Defense in the Endgame, Part 1

Defense in the Endgame, Part 1‎

GM BryanSmith
5 | Endgames

There's no denying that, whatever your strength in chess, in some games you are going to have to cling to some floating debris just to stay over water. Anyone can fall into some opening preparation or make a blunder. Additionally, you have those games where you might enter a slightly worse ending and then hold on with precise play.

It seems to me that saving a draw in a worse ending is easier than winning a better (or technically winning) one. Somehow the goalposts for drawing are wider than the ones for winning in the endgame.

Let us now see some examples of defense in the endgame.

Even the world champion can fall into some opening preparation, and in his game against Alexander Morozevich from the 2012 Tal Memorial, this almost proved decisive. But Magnus Carlsen dug in where most players would simply give up, and despite White's visually-overwhelming position, it was tricky to completely nail Black down. Faced with tricky resistance, Morozevich made a mistake which could only have come from psychological reasons, and in the end it was Carlsen who could fight for the win.

The main problem of defense in the endgame is balancing passive and active defense - knowing when to hold the position stubbornly and when to switch to concrete variations to make a permanent escape. We see this in the above game - Black, tied up almost completely by the doubled rooks on the seventh rank, remains passive except for a few well timed jabs - 25...a5 and 29...h5. It's sort of like fighting a bear. You play dead and cover your neck until the situation gets too serious, then you jab him in the eye or in the snout.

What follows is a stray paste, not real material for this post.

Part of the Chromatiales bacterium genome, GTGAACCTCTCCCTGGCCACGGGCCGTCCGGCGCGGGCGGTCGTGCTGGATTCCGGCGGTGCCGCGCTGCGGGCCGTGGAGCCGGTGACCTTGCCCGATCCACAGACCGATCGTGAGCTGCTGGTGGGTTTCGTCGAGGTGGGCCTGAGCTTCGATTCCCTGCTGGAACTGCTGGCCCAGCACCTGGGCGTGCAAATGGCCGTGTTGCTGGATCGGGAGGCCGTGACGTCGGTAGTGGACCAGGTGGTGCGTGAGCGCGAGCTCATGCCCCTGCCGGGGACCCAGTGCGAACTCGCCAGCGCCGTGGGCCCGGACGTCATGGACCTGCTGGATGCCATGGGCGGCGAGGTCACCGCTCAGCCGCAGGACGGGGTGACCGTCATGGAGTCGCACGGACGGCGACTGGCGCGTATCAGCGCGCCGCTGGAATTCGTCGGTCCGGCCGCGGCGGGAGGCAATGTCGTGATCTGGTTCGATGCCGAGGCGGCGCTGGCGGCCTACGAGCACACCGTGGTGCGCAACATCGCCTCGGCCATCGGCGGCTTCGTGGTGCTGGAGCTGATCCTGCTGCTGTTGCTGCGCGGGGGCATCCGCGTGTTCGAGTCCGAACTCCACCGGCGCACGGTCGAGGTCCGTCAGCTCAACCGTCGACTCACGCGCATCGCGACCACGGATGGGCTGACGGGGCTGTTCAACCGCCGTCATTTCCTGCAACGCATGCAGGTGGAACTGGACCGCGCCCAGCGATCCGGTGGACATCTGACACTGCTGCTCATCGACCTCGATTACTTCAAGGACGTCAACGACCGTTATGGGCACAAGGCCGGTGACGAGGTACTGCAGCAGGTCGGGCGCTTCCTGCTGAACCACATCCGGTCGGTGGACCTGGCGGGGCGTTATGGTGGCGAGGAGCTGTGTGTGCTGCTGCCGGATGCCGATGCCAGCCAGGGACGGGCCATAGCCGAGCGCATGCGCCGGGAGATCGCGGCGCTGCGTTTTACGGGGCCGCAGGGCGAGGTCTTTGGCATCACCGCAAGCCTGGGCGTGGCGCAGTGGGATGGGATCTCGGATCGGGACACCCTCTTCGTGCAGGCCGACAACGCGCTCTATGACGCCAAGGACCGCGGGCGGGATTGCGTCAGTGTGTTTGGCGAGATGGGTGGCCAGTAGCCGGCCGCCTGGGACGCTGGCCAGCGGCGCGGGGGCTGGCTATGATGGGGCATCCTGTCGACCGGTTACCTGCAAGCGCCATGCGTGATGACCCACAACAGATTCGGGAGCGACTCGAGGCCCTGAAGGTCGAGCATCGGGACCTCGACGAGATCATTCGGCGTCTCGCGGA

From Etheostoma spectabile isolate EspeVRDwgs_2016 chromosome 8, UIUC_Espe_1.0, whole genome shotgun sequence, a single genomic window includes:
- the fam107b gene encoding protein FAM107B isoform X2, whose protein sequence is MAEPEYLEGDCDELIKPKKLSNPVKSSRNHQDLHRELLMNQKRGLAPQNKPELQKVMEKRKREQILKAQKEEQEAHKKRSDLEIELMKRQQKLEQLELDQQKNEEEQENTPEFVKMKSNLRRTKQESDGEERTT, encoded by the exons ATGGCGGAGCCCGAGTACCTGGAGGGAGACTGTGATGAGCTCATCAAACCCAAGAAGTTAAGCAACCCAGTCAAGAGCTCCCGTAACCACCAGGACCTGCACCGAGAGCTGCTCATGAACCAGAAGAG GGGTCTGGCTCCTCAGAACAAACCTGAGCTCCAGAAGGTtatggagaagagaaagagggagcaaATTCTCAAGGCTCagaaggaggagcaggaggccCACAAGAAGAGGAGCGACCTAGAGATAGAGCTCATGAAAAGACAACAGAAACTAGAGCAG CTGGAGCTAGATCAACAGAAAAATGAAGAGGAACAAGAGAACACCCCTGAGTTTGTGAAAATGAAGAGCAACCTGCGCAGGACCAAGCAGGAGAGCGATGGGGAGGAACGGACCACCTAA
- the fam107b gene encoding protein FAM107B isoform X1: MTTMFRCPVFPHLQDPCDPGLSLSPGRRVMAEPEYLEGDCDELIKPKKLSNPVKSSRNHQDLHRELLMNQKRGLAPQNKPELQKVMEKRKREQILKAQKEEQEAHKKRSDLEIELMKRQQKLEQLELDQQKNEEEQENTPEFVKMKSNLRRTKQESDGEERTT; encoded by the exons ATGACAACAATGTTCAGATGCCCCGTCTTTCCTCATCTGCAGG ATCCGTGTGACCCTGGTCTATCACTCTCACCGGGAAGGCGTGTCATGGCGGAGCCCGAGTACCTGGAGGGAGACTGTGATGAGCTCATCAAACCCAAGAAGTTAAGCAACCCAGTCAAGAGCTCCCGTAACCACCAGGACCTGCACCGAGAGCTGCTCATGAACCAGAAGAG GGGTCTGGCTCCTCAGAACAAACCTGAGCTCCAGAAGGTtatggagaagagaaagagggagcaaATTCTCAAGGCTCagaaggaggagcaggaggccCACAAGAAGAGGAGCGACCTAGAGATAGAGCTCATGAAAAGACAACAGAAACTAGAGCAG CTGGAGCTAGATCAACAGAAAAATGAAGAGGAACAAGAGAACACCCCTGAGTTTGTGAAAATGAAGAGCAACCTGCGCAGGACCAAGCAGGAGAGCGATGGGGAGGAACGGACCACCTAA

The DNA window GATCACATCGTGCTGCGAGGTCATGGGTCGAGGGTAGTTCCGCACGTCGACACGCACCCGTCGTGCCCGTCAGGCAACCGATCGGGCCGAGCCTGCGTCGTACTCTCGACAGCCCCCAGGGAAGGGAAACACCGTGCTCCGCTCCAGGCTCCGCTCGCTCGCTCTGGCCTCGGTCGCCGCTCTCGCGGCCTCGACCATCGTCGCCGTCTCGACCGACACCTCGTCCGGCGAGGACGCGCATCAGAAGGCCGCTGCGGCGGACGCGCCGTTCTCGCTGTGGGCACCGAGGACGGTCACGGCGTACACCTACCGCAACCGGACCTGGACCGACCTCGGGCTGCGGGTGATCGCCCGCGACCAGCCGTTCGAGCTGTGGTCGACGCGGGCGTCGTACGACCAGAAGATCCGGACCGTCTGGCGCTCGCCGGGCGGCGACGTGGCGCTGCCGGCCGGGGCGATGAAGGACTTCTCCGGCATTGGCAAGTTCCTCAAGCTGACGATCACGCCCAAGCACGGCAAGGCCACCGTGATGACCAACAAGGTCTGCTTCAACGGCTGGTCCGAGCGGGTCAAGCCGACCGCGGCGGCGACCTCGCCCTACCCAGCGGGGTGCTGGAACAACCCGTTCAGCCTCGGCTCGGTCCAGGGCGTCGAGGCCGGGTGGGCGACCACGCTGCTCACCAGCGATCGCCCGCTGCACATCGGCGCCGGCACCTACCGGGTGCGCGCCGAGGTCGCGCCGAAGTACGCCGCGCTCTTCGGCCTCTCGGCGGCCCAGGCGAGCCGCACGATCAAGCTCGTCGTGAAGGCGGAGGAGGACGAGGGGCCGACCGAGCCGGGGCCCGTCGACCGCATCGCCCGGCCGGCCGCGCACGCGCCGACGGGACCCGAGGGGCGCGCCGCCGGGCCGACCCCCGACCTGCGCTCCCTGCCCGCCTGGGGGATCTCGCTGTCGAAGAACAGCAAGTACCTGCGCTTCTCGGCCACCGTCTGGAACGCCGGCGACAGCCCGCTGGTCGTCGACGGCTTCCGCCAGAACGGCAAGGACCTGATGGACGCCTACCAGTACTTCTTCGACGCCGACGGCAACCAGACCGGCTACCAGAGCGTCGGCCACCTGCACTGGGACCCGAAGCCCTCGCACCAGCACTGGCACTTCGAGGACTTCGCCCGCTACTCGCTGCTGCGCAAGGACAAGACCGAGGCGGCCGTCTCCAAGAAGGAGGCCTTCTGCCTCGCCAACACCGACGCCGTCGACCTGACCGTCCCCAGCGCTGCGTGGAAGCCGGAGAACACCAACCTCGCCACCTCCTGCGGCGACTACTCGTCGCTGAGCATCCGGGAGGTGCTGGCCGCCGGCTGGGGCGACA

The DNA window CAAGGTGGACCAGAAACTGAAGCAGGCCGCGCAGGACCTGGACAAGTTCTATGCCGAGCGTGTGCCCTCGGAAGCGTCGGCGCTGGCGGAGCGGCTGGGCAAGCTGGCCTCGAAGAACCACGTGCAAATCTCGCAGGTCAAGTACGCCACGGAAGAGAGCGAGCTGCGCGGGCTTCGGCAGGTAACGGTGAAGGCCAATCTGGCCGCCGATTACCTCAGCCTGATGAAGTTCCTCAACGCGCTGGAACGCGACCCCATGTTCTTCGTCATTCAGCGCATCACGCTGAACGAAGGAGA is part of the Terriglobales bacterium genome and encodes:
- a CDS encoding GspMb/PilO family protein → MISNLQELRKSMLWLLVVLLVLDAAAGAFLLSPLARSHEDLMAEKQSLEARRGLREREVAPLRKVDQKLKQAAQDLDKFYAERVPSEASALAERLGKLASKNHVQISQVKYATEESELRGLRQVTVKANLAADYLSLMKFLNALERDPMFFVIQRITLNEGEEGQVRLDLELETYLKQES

Magnus Carlsen | Image Tal Memorial 2012 Official Site

The next game took place in a tournament in Zagreb, 2011. I was playing well in that tournament, but in this game I got in some trouble after the opening. After the game, I noticed that had it lasted any longer, the hotel restaurant would have closed and we wouldn't be able to eat dinner. I mentioned this to someone and later I heard that my opponent remarked that, had he played better, it wouldn't have been a problem. This was probably true, but there is not a clear win for White that I can see and, scrappily, I managed to escape. Again it was a combination of passive defense and switching to exact calculation.


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